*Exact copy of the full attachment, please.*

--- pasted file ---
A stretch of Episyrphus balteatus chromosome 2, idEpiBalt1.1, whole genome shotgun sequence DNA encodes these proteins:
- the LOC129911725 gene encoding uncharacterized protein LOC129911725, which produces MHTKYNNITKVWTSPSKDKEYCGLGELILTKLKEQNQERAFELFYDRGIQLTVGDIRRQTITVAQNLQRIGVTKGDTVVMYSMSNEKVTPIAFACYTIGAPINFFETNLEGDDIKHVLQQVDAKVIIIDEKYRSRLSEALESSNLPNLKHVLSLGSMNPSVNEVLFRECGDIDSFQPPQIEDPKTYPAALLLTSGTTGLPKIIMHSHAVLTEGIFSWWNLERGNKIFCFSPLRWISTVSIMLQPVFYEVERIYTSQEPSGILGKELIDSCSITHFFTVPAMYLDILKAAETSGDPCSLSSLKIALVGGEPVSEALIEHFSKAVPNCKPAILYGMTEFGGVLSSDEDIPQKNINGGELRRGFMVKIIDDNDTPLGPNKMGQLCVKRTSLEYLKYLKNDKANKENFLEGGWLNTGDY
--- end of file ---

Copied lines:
A stretch of Episyrphus balteatus chromosome 2, idEpiBalt1.1, whole genome shotgun sequence DNA encodes these proteins:
- the LOC129911725 gene encoding uncharacterized protein LOC129911725, which produces MHTKYNNITKVWTSPSKDKEYCGLGELILTKLKEQNQERAFELFYDRGIQLTVGDIRRQTITVAQNLQRIGVTKGDTVVMYSMSNEKVTPIAFACYTIGAPINFFETNLEGDDIKHVLQQVDAKVIIIDEKYRSRLSEALESSNLPNLKHVLSLGSMNPSVNEVLFRECGDIDSFQPPQIEDPKTYPAALLLTSGTTGLPKIIMHSHAVLTEGIFSWWNLERGNKIFCFSPLRWISTVSIMLQPVFYEVERIYTSQEPSGILGKELIDSCSITHFFTVPAMYLDILKAAETSGDPCSLSSLKIALVGGEPVSEALIEHFSKAVPNCKPAILYGMTEFGGVLSSDEDIPQKNINGGELRRGFMVKIIDDNDTPLGPNKMGQLCVKRTSLEYLKYLKNDKANKENFLEGGWLNTGDY